My Lords, it is a pleasure to take part in this Second Reading. In doing so, I declare my technology interests as set out in the register. I congratulate the noble Lord, Lord Bird, on bringing the Bill and on the manner in which he introduced it.
How fortunate the House is also to have the perfect Minister to respond at the Dispatch Box to the debate, not only through his role at the Cabinet Office but through his previous chairmanship of the Intergenerational Fairness and Provision Committee, on which I was so privileged to serve. To that end, does my noble friend the Minister agree that the six conclusions that we set out when we published our report in April 2019 still ring true? Further, the future is now and that future is digital. Does he agree that we need to do everything to understand how to have an inclusive digital future—a digital economy and society—in which everybody, now and for future generations, is able to fully participate?
Property is a huge issue to consider. Quantitative easing and other measures have had such a deleterious effect. Does my noble friend agree that for many young people, the property ladder is largely out of rungs? Similarly, pensions as a cast-iron guarantee for retirement have been massively misunderstood in recent years. They have now been raided in terms of the top-end provision and largely wrung out.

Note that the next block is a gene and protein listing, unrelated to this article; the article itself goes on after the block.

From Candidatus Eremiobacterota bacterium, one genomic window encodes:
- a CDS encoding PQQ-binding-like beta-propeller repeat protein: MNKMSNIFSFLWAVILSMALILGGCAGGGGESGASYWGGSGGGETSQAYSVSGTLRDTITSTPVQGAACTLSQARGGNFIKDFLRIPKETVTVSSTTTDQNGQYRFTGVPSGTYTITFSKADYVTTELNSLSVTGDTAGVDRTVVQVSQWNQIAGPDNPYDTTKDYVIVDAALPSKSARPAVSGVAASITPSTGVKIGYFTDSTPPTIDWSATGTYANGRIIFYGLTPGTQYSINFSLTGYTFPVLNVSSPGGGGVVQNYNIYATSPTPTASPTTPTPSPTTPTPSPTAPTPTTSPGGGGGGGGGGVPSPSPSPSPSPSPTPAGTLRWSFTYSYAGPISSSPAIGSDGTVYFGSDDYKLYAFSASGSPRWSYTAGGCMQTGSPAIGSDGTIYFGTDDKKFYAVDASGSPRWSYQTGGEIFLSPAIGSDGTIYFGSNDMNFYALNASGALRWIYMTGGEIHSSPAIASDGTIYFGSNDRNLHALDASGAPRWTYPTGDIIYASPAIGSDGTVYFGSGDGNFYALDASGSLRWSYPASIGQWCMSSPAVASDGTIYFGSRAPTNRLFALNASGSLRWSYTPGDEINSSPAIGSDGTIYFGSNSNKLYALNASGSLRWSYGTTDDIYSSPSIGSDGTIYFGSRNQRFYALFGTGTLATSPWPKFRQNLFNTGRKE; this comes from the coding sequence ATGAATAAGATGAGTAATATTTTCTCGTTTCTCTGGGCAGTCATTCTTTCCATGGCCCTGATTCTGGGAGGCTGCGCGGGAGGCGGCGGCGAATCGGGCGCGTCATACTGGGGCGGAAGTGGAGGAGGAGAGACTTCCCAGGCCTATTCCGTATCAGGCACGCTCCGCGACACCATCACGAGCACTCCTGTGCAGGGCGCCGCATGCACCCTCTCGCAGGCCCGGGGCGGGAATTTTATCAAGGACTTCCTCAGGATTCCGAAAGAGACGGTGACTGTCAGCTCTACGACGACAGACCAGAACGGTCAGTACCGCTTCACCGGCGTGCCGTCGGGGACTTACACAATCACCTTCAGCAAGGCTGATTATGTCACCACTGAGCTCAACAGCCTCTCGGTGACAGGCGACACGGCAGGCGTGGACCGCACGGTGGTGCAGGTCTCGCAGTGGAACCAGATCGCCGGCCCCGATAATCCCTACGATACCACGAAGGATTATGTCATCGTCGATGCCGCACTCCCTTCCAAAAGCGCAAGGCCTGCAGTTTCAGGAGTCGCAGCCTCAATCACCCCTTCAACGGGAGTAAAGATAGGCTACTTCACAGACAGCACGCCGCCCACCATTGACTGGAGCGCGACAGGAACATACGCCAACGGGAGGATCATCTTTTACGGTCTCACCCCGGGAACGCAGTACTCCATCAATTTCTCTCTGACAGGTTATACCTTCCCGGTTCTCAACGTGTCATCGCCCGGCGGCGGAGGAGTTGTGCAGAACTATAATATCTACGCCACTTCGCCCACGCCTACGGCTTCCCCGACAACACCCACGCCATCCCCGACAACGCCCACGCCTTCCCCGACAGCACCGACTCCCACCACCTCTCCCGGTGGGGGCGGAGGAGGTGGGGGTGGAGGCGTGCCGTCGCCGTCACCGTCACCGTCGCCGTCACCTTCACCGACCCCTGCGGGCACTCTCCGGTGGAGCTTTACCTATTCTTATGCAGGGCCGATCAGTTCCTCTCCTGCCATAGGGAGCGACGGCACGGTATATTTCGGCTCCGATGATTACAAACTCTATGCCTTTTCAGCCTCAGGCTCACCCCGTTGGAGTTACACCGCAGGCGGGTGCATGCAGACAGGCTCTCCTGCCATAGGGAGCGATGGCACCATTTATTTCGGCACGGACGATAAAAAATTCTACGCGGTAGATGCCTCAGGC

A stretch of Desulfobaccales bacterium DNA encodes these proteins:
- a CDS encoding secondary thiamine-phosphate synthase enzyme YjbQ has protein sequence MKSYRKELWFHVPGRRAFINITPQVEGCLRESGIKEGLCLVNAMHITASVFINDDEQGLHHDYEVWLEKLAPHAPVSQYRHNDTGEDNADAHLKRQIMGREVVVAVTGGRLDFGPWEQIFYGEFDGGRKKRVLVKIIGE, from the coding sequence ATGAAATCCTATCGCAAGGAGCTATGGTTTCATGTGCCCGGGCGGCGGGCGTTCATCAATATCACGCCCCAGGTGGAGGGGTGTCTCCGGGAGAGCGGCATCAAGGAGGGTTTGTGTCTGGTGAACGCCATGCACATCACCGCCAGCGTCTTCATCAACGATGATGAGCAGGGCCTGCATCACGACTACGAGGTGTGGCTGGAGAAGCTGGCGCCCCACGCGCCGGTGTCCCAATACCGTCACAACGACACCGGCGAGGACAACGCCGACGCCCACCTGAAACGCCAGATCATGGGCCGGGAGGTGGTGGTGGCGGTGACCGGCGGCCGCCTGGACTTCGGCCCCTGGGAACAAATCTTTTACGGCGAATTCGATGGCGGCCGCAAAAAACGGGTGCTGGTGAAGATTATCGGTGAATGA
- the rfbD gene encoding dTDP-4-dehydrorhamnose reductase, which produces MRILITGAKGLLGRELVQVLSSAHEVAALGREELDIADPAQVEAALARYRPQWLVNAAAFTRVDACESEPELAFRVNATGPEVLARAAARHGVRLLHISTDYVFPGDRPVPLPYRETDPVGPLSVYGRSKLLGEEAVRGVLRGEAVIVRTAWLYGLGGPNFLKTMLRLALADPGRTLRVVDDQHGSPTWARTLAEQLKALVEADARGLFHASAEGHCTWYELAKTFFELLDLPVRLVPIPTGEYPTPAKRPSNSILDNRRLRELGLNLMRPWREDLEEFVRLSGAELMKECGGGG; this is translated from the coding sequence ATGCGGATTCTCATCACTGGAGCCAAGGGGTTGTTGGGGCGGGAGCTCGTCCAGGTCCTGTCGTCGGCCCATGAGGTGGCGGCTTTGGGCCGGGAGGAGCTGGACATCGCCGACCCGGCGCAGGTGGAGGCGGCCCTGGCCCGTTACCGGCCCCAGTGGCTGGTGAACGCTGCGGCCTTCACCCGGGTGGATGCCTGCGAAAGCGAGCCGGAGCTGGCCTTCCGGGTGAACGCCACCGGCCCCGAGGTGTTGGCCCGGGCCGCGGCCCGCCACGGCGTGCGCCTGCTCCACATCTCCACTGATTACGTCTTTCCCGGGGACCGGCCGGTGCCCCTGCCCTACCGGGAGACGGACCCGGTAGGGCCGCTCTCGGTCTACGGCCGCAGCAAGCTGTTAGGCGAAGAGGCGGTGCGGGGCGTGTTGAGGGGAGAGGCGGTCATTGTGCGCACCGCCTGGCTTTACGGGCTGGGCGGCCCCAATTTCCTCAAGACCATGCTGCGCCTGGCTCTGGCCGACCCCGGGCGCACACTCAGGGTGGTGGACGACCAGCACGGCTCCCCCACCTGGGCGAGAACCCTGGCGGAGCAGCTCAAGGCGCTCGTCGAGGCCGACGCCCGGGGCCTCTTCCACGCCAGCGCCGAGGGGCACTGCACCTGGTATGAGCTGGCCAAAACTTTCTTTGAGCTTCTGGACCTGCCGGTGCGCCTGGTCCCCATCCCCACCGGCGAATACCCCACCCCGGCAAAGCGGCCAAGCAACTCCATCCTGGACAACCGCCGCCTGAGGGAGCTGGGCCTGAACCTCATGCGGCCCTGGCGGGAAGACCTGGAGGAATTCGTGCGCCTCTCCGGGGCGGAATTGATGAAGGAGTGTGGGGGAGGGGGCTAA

I turn to life itself. How can it be that future generations may suffer a lower life expectancy than we will enjoy? To that end, I largely agree with the comments of my noble friends Lord Moynihan and Lord McColl.
Is it time for us to reconsider and reinvigorate the stellar strength of our stewardship of this brilliant, bright blue world, spinning in infinite space? Covid has shown us so much: grandparents and parents taken well before their time, and young people’s futures so severely scarred and in need of desperate repair. We should not take from that the differential impacts; we should look at how we address them but the lesson is surely that we are all in this together. If we can grasp that sense of inclusion for today, perhaps
“To-morrow, and to-morrow, and to-morrow”
does not need to creep in at “petty pace” but can come confidently, collectively and connectively into that digitally enabled, inclusive dawn.
As other noble Lords have said, there is much we cannot know about the future but there is much that we can. The most important thing that we can know is this: the future is in our hands. It is in all of our hands.